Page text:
Pastor Melissa Scott Ph.D

Pastor Melissa Scott, Ph.D.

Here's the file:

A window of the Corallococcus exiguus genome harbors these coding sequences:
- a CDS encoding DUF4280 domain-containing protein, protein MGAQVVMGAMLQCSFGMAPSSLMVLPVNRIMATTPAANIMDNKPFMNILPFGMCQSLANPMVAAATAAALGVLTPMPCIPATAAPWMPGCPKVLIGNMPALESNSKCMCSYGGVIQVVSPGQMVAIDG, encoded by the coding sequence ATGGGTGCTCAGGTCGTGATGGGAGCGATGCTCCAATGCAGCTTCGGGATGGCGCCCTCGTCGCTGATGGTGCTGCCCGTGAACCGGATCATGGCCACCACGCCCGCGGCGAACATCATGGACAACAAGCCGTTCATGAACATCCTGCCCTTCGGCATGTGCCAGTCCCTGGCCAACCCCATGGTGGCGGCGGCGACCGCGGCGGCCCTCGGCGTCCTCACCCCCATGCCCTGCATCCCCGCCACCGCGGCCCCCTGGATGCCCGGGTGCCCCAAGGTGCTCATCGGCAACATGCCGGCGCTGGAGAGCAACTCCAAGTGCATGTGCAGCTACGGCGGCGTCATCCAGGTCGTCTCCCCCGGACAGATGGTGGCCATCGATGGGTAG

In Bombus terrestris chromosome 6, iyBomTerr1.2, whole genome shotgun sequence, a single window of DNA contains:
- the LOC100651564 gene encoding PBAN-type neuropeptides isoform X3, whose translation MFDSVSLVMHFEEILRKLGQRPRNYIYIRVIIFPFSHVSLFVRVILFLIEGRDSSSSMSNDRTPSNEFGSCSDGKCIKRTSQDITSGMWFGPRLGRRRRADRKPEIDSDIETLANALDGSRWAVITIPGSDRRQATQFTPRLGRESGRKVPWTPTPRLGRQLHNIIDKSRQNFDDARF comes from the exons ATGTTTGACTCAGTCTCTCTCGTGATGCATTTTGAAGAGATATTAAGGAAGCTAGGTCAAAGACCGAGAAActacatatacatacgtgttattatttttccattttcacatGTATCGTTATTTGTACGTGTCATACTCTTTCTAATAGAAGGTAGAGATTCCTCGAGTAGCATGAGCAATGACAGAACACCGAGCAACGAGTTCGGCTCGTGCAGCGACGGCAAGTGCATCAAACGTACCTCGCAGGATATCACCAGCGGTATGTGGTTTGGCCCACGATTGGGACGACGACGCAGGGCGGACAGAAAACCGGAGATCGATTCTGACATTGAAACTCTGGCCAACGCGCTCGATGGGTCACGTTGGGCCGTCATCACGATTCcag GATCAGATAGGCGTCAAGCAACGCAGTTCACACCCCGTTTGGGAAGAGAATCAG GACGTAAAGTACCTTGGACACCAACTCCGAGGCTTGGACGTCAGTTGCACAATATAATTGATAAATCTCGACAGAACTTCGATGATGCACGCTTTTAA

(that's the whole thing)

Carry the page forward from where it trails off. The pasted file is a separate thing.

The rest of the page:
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A HISTORY AND COMPARISON OF ENGLISH BIBLE TRANSLATIONS Most Popular Bibles by Reading Level Click to show more information and compare sample verses Other Modern English Translations 1900 1800 1700 1600 1500 1400 400 200 200 BC © 2020 Pastor Melissa Scott All Rights Reserved icons below to show or hide Bible information and compare sample verses. Click the TIP Click the outlined Bibles to learn fun facts about translations and translators. Early Copies of New Testament *Bibles in the Catholic tradition **First complete printed English Bible. KJV Reading Level: 12 NASB Reading Level: 11 ESV Reading Level: 10 NIV Reading Level: 8 NLT Reading Level: 6 NCV Reading Level: 5 NIrV Reading Level: 3 Young’s Reading Level: 12 AMP Reading Level: 11 NKJV Reading Level: 8 Living Reading Level: 8 CEB Reading Level: 7 Holman Reading Level: 7 Message Reading Level: 6 NEB 1970 NAB* 1970 New Jerusalem* 1985 REB 1989 NRSV 1989-90 CEV 1995 RSV 1952 Phillips NT 1957 Berkeley MLB 1959 Jerusalem* 1966 GNB/TEV 1966-1976 Barclay NT 1969 Weymouth NT 1903 Moffatt 1913-1924 Centenary NT 1924 Goodspeed-Smith 1923-27 Williams NT 1937 Knox* 1950 Confraternity* 1941-69 American Standard 1901 English Revised 1885 Webster’s 1833 Challoner’s Revision* 1750-1777 King James Version 1611 Douay-Rheims* 1582-1610 Stephanus 1550 Bishop’s Bible 1568 Geneva Bible 1560 Great Bible 1539 Matthew’s Bible 1537 Coverdale’s Bible** 1535 Tyndale’s New Testament 1525 Erasmus Printed Greek New Testament 1516 Complutensian Polyglot 1514-1522 Printed Hebrew Old Testament 1488 Wycliffe Bible 1380 First complete English Bible in manuscript Hebrew Masoretic Text 500 - 900 Codex Alexandrinus c. 450 Codex Sinaiticus c. 400 Codex Vaticanus c. 340 Latin Vulgate 405 Old Latin c. 3rd cent. Armenian 5th cent. Coptic 4th cent. Syriac 2nd-5th cent. Early Bible Versions Ethiopic 4th-5th cent. Original Greek New Testament 48 - 90 Dead Sea Scrolls 400 BC - AD 200 Septuagint Greek Old Testament 300 BC - 200 BC Early Copies of Hebrew Old Testament Original Hebrew Old Testament 1500 BC - 430 BC Did you know...? Robert Estienne (aka Stephanus) was a French scholar and printer, best-known for producing the first Bible with numbered verses in the New Testament. His son wrote that Stephanus divided the New Testament into verses while traveling on horseback from Paris to Lyon. Some have argued that his son simply meant that the work was done while traveling, and not literally while riding on a horse. Whether Stephanus actually penned his verse divisions while riding, we may never know. But his verse numbers often break up the text in an almost random way, making parts of the Bible harder to understand to this very day. The Geneva Bible was the first English Bible to employ Stephanus’ verse divisions. Did you know...? Noah Webster (1758-1843) is best known for his American Dictionary of the English Language. A staunch advocate of intellectual property rights, Webster also became known as “the father of American copyright law.” Webster wanted a version of the Bible that was easier to read than the King James Version. So, using the King James as the basis for his translation, he modernized some archaic expressions and he changed words that he felt were so offensive that you could not read them aloud to young women without blushing. For example, in 1 Samuel 25:22, he changed “him that pisseth against the wall” to simply “any male person.” Did you know...? One of the contributors to the English translation of the Jerusalem Bible was J. R. R. Tolkien. Tolkien was asked to participate because of his skill as an English stylist, although at the time he did not know Hebrew or Greek, so he translated the book of Jonah from the French Jerusalem Bible. His original manuscript, now in the Bodleian library at Oxford, has Hebrew words written in the margin, so he likely consulted a Hebrew lexicon to make his translation. A paperback edition was planned of his original translation work, but that project never came to fruition. The proposed book cover may still be found on the Internet. Did you know...? Gerrit Verkuyl was 86 years old when his Berkeley Version Bible was published! Did you know...? The Amplified Bible was produced by Mrs. Frances Siewert when she was 83 years old! Did you know...? Young became proficient in ancient languages through self-study. He had a peculiar theory about the translation of Hebrew verbs which put him out of harmony with all mainstream Bible translators and grammarians. (Young believed that the so-called “waw-conversive” was a fictional construct existing only in the minds of grammarians.) Did you know..? Kenneth N. Taylor’s paraphrase began as a series of lessons to help his children understand the Bible in their nightly devotionals. New American Standard Bible Published 1971 Based upon the best available Hebrew and Greek texts, purportedly aims for literal, word-for-word accuracy. The present version has evolved from the American Standard Version of 1901, which in turn traces its pedigree to the Revised Version of 1885. Job 19:25-27 25 As for me, I know that my Redeemer lives, And at the last He will take His stand on the earth. 26 Even after my skin is destroyed, Yet from my flesh I shall see God; 27 Whom I myself shall behold, And whom my eyes will see and not another. My heart faints within me! Philippians 4:17 Not that I seek the gift itself, but I seek for the profit which increases to your account. Jude 1:22 And have mercy on some, who are doubting; English Standard Version Published 2001 Aims for literal, word-for-word accuracy. Purports to build upon the legacy of the Tyndale Bible, King James Version, and the Revised Standard Version. Job 19:25-27 25 For I know that my Redeemer lives, and at the last he will stand upon the earth. 26 And after my skin has been thus destroyed, yet in my flesh I shall see God, 27 whom I shall see for myself, and my eyes shall behold, and not another. My heart faints within me! Philippians 4:17 Not that I seek the gift, but I seek the fruit that increases to your credit. Jude 1:22 And have mercy on those who doubt; New Living Translation Published 1996 Non-literal “thought-for-thought” translation, rather than a word-for-word translation. Originally conceived as a revision to the Living Bible paraphrase published in 1971. Job 19:25-27 25 “But as for me, I know that my Redeemer lives, and he will stand upon the earth at last. 26 And after my body has decayed, yet in my body I will see God! 27 I will see him for myself. Yes, I will see him with my own eyes. I am overwhelmed at the thought!...” Philippians 4:17 I don’t say this because I want a gift from you. Rather, I want you to receive a reward for your kindness. Jude 1:22 And you must show mercy to those whose faith is wavering New Century Version Published 1987 A revision of the International Children’s Bible, which was originally written for 3rd graders, and now is said to be at a 5th grade level. Current revision is also said to be “gender neutral.” Job 19:25-27 25 I know that my Defender lives, and in the end he will stand upon the earth. 26 Even after my skin has been destroyed, in my flesh I will see God. 27 I will see him myself; I will see him with my very own eyes. How my heart wants that to happen! Philippians 4:17 Really, it is not that I want to receive gifts from you, but I want you to have the good that comes from giving. Jude 1:22 Show mercy to some people who have doubts. New International Reader’s Version Published 1992 A simplification of the NIV, intended for children and non-native English language speakers. Job 19:25-27 25 I know that my redeemer lives. In the end he will stand on the earth. 26 Though my skin will be destroyed, in my body I’ll see God. 27 I myself will see him with my own eyes. I’ll see him, and he won’t be a stranger to me. How my heart longs for that day! Jude 1:22 Show mercy to those who doubt. Philippians 4:17 It is not that I want your gifts. What I really want is what is best for you. King James Version Published 1611 An anchor of Protestantism, and arguably still the most important book in the history of Western Civilization. Poetic grandeur occasionally sacrifices precision for style. Antiquated vocabulary causes difficulty for many readers. While the KJV perpetuates a number of traditional errors, in many instances it is more literal than many modern Bible translations. Job 19:25-27 25 For I know that my redeemer liveth, and that he shall stand at the latter day upon the earth: 26 And though after my skin worms destroy this body, yet in my flesh shall I see God: 27 Whom I shall see for myself, and mine eyes shall behold, and not another; though my reins be consumed within me Jude 1:22 And of some have compassion, making a difference: Philippians 4:17 Not because I desire a gift: but I desire fruit that may abound to your account. Job 19:25-27 25 I know that my redeemer lives, and that in the end he will stand on the earth. 26 And after my skin has been destroyed, yet in my flesh I will see God; 27 I myself will see him with my own eyes—I, and not another. How my heart yearns within me! Philippians 4:17 Not that I desire your gifts; what I desire is that more be credited to your account Jude 1:22 Be merciful to those who doubt; New International Version Published/Revisions 1978, 1984, 2011 Currently the most popular translation in modern English. Its translation philosophy is said to be a balance between “thought-for-thought” and “word-for-word”; however, its literal accuracy suffers in some places. Also, NIV “Study Bible” versions should be approached with the caution that contributors’ theological positions range from conservative to liberal. Amplified Bible Published 1965 Uses the American Standard Version as its base text, with added explanatory text and altenative renderings in brackets, using sources including Vincent’s Word Studies in the New Testament. Genesis 15:6 Then Abram believed in (affirmed, trusted in, relied on, remained steadfast to) the LORD; and He counted (credited) it to him as righteousness (doing right in regard to God and man). Luke 11:3 Give us each day our daily bread. Romans 8:27-28 27 And He who seaches the hearts knows what the mind of the Spirit is, because the Spirit intercedes [before God] on behalf of God’s people in accordance with God’s will. 28 And we know [with great confidence] that God [who is deeply concerned about us] causes all things to work together [as a plan] for good for those who love God, to those who are called according to His plan and  purpose. New King James Version Published 1982 A conservative revision of the 1611 King James Version. Includes marginal notes based on later scholarship. Considered to be a literal translation. It appears to be marketed toward those who particularly enjoy the poetic sound of the original King James Version, in that its publishers highlight its “beauty” as one of its most important attributes. Genesis 15:6 And he believed in the LORD, and He accounted it to him for righteousness. Luke 11:3 Give us day by day our daily bread. Romans 8:27-28 27 Now He who searches the hearts knows what the mind of the Spirit is, because He makes intercession for the saints according to the will of  God. 28 And we know that all things work together for good to those who love God, to those who are the called according to His  purpose. Living Bible Published 1971 A paraphrase (that is, it has been reworded to give a general idea) and not a word-for-word or a thought-for-thought translation. Popularized by Billy Graham Crusade. Advocates say it is easy to read, while critical reviewers say its theology is biased against Calvinism. Genesis 15:6 And Abram believed God; then God considered him righteous on account of his faith. Luke 11:3 Give us our food day by day. Romans 8:27-28 27 And the Father who knows all hearts knows, of course, what the Spirit is saying as he pleads for us in harmony with God’s own will. 28 And we know that all that happens to us is working for our good if we love God and are fitting into his plans. Common English Bible Published 2011 A completely new translation. Said to be a balance of “word-for-word” and “thought-for-thought” to achieve both accuracy and readability. However, it incorporates paraphrases and novel reinterpretations that venture far from the literal text. Genesis 15:6 Abram trusted the LORD, and the LORD recognized Abram’s high moral character. Luke 11:3 Give us the bread we need for today. Romans 8:27-28 27 The one who searches hearts knows how the Spirit thinks, because he pleads for the saints, consistent with God’s will. 28 We know that God works all things together for good for the ones who love God, for those who are called according to his purpose. Holman Bible Published 2004 The Holman Bible has been revised and is now the Christian Standard Bible (CSB). Originally promoted as rendering the divine name of the Lord as Yahweh, however, the revised CSB subsequently abandoned that feature and now uses the traditional “Lord,” and also includes gender-inclusive language. Genesis 15:6 Abram believed the LORD, and He credited it to him as righteousness. Luke 11:3 Give us each day our daily bread. Romans 8:27-28 27 And He who searches the hearts knows the Spirit’s mind-set, because He intercedes for the saints according to the will of God. 28 We know that all things work together for the good of those who love God: those who are called according to His purpose. The Message Bible Published 2002 The only translation that Pastor Scott unequivocally doesn’t recommend. A free and colorful paraphrase, often degrading into folly for the sake of keeping a reader’s attention, and tossing the word of God aside to the four winds. It tends to make use of the author’s own idiosyncratic expressions over universally understood idioms. Genesis 15:6 And he believed! Believed GOD! God declared him “Set-Right-with-God.” Romans 8:27-28 27 He knows us far better than we know ourselves, knows our pregnant condition, and keeps us present before God. 28 That’s why we can be so sure that every detail in our lives of love for God is worked into something good. Luke 11:3 Keep us alive with three square meals. Young’s Literal Translation Published 1862 Based on Textus Receptus (Stephanus) and Masoretic Hebrew texts. Interesting for study, though not recommended as a primary Bible translation. It can be difficult to read because it attempts to follow the original word order in the Greek. Young also uses traditional King James English words such as thy, Genesis 15:6 And he hath believed in Jehovah, and He reckoneth it to him -- righteousness. Romans 8:27-28 27 and He who is searching the hearts hath known what [is] the mind of the Spirit, because according to God he doth intercede for saints. 28 And we have known that to those loving God all things do work together for good, to those who are called according to purpose; Luke 11:3 our appointed bread be giving us daily; thou, thine, mayest, etc.